- Scientists say united on global warming, at odds with public view
By Environment Correspondent Alister Doyle OSLO (Reuters) - Ninety-seven percent of scientists say global warming is mainly man-made but a wide public belief that experts are divided is making it harder to gain support for policies to curb climate change, an international study showed on Thursday. The report found an overwhelming view among scientists that human activity, led by the use of fossil fuels, was the main cause of rising temperatures in recent decades. ...
- Does 'Failure to Replicate' Mean Failed Science? (Op-Ed)
- Scientists create human stem cells through cloning
By Sharon Begley NEW YORK (Reuters) - After more than 15 years of failures by scientists around the world and one outright fraud, biologists have finally created human stem cells by the same technique that produced Dolly the cloned sheep in 1996: They transplanted genetic material from an adult cell into an egg whose own DNA had been removed. The result is a harvest of human embryonic stem cells, the seemingly magic cells capable of morphing into any of the 200-plus kinds that make up a person. ...
- Scientists Report First Success in Cloning Human Stem Cells It’s been 17 years since Dolly the sheep was cloned from a mammary cell. And now scientists applied the same technique to make the first embryonic-stem-cell lines from human skin cells.
- Teenager Designs Safer Nuclear Power Plants
Do nuclear power plants need a redesign? Critics of nuclear energy seem to think so, and so does nuclear energy advocate, Taylor Wilson. A physics wunderkind, Wilson became the youngest person to ever create fusion at age 14. And since graduating from high school last year, he's devoted himself to finding innovative solutions to the world's biggest problems.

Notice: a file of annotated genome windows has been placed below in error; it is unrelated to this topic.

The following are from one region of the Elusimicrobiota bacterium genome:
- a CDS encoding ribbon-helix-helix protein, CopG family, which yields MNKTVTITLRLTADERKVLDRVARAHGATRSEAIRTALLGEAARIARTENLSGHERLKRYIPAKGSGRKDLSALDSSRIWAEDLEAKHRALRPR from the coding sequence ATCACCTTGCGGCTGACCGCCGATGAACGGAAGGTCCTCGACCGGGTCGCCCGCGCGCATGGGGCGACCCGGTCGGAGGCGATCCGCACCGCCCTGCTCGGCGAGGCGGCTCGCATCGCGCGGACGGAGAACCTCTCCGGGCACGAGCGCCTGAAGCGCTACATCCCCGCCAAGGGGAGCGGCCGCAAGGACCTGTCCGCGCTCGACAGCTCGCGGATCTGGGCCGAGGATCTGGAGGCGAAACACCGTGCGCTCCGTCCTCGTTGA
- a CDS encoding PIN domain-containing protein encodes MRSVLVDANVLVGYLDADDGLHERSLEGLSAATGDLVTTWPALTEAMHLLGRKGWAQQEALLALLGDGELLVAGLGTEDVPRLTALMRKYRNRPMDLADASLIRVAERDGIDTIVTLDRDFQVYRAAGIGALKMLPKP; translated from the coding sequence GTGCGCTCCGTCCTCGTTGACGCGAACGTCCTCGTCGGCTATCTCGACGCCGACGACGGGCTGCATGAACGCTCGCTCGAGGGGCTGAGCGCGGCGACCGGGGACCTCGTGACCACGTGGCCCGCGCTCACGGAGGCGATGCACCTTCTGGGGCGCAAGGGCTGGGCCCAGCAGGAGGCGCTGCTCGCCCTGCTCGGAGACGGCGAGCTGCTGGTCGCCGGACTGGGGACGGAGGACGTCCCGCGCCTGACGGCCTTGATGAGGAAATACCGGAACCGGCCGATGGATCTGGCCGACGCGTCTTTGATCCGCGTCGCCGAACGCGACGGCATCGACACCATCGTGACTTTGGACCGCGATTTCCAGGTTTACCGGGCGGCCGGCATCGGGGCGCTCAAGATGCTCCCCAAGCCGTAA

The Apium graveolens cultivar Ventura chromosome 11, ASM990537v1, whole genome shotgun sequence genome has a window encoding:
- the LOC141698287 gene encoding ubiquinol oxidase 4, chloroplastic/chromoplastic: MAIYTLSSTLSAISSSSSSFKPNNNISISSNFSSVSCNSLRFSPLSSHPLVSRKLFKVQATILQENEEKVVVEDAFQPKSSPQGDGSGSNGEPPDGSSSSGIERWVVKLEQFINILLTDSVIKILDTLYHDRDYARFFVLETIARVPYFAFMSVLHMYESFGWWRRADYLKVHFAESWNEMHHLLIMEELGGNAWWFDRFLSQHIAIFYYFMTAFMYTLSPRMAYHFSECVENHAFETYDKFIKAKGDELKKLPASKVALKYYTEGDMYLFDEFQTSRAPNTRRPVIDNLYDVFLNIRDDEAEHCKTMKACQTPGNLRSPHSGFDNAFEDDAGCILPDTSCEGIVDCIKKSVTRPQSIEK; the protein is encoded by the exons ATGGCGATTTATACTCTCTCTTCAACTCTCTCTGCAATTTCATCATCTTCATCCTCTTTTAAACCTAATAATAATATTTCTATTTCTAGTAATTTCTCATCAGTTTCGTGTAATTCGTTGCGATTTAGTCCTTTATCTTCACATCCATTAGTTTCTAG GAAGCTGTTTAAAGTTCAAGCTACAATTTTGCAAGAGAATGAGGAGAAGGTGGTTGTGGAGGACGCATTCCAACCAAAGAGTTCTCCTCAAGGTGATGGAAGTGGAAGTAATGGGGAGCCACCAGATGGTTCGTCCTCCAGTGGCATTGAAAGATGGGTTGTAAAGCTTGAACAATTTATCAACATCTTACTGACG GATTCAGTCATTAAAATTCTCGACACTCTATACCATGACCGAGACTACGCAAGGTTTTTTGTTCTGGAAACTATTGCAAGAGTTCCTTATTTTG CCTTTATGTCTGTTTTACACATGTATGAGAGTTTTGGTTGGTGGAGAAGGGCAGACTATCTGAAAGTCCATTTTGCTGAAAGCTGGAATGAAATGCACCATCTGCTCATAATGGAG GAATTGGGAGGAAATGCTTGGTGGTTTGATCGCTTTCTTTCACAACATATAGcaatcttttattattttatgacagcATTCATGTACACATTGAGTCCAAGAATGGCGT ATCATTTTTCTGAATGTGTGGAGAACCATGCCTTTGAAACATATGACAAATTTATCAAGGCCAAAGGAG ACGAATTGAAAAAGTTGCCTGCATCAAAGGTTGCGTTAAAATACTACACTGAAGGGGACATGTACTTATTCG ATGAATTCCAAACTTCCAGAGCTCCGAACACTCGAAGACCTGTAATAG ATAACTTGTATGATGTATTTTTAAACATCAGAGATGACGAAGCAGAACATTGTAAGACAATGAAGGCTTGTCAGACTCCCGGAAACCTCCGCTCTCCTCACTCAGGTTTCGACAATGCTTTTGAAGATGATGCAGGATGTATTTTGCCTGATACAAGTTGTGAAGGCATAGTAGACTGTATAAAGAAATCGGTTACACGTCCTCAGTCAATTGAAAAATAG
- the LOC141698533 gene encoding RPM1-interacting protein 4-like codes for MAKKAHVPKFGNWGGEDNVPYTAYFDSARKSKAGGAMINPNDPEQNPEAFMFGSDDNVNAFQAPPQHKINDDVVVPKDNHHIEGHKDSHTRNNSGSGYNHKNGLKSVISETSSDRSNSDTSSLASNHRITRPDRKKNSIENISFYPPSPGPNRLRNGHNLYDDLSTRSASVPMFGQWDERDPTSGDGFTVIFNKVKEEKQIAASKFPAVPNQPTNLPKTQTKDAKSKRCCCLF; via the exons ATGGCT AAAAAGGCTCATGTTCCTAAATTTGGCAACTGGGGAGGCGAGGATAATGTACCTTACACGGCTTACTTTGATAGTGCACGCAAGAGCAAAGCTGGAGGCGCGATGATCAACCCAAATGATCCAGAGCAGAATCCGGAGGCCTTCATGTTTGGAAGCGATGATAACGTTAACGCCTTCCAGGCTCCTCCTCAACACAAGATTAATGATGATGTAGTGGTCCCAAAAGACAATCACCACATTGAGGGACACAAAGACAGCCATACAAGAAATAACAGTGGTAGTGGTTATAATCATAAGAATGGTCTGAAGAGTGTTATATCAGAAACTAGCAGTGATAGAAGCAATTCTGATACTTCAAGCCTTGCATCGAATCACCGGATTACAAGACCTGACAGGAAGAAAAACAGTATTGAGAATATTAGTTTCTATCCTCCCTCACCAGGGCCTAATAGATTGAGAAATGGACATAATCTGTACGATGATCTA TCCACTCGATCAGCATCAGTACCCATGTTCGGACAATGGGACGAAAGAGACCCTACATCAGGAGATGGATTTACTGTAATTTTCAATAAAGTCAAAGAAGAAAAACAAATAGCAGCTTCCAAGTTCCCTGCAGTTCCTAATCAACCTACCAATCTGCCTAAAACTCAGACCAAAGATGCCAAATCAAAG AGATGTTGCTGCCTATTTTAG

- What If There Is No Happy Ending? Science Communication as a Path to Change
- China missile hit highest suborbital level since 1976 - scientist WASHINGTON (Reuters) - China launched a large missile on Monday that reached 6,200 miles (10,000 km) above the earth, its highest suborbital launch since 1976, according to a U.S. scientist at Harvard University. Jonathan McDowell, an astrophysicist at the Harvard-Smithsonian Center for Astrophysics, said the rocket was launched from the Xichang Satellite Launch Center in western China, and China said the rocket carried a science payload which studied the earth's magnetosphere. ...
- Scientists Use Radar to Locate Clandestine Graves
- Quick updates: Science Studio, travel and quotes.
- Move Over, Space Shuttle: There's a New Science Giant Cruising the U.S. This Summer
- Science Advisor Gives Hopeful Progress Report on Obama s Achievements
- French Muslims look to science to determine start of Ramadan